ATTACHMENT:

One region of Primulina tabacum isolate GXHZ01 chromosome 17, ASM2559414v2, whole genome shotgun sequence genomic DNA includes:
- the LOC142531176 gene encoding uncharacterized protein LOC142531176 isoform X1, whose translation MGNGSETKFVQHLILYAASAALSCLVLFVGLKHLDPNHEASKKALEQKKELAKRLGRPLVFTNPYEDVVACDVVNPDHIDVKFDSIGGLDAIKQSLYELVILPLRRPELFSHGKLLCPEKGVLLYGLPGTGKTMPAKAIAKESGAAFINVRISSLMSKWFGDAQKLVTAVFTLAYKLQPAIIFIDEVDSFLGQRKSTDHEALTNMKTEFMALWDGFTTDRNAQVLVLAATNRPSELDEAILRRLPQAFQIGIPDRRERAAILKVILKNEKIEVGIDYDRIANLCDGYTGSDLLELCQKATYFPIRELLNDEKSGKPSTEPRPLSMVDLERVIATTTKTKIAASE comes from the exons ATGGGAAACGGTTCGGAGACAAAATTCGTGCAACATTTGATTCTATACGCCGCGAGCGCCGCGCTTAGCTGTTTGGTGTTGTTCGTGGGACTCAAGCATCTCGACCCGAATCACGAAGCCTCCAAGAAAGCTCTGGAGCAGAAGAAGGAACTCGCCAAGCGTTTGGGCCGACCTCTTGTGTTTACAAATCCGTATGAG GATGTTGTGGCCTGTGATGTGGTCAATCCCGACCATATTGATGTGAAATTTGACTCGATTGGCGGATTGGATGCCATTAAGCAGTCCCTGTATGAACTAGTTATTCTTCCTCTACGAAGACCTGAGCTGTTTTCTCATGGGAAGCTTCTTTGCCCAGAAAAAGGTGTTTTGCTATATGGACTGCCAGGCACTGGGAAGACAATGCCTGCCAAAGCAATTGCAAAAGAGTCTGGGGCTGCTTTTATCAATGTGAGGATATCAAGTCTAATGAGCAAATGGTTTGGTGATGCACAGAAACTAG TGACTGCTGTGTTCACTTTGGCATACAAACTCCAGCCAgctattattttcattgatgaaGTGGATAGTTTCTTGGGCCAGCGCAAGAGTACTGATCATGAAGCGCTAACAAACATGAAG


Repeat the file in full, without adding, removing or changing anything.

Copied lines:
One region of Primulina tabacum isolate GXHZ01 chromosome 17, ASM2559414v2, whole genome shotgun sequence genomic DNA includes:
- the LOC142531176 gene encoding uncharacterized protein LOC142531176 isoform X1, whose translation MGNGSETKFVQHLILYAASAALSCLVLFVGLKHLDPNHEASKKALEQKKELAKRLGRPLVFTNPYEDVVACDVVNPDHIDVKFDSIGGLDAIKQSLYELVILPLRRPELFSHGKLLCPEKGVLLYGLPGTGKTMPAKAIAKESGAAFINVRISSLMSKWFGDAQKLVTAVFTLAYKLQPAIIFIDEVDSFLGQRKSTDHEALTNMKTEFMALWDGFTTDRNAQVLVLAATNRPSELDEAILRRLPQAFQIGIPDRRERAAILKVILKNEKIEVGIDYDRIANLCDGYTGSDLLELCQKATYFPIRELLNDEKSGKPSTEPRPLSMVDLERVIATTTKTKIAASE comes from the exons ATGGGAAACGGTTCGGAGACAAAATTCGTGCAACATTTGATTCTATACGCCGCGAGCGCCGCGCTTAGCTGTTTGGTGTTGTTCGTGGGACTCAAGCATCTCGACCCGAATCACGAAGCCTCCAAGAAAGCTCTGGAGCAGAAGAAGGAACTCGCCAAGCGTTTGGGCCGACCTCTTGTGTTTACAAATCCGTATGAG GATGTTGTGGCCTGTGATGTGGTCAATCCCGACCATATTGATGTGAAATTTGACTCGATTGGCGGATTGGATGCCATTAAGCAGTCCCTGTATGAACTAGTTATTCTTCCTCTACGAAGACCTGAGCTGTTTTCTCATGGGAAGCTTCTTTGCCCAGAAAAAGGTGTTTTGCTATATGGACTGCCAGGCACTGGGAAGACAATGCCTGCCAAAGCAATTGCAAAAGAGTCTGGGGCTGCTTTTATCAATGTGAGGATATCAAGTCTAATGAGCAAATGGTTTGGTGATGCACAGAAACTAG TGACTGCTGTGTTCACTTTGGCATACAAACTCCAGCCAgctattattttcattgatgaaGTGGATAGTTTCTTGGGCCAGCGCAAGAGTACTGATCATGAAGCGCTAACAAACATGAAG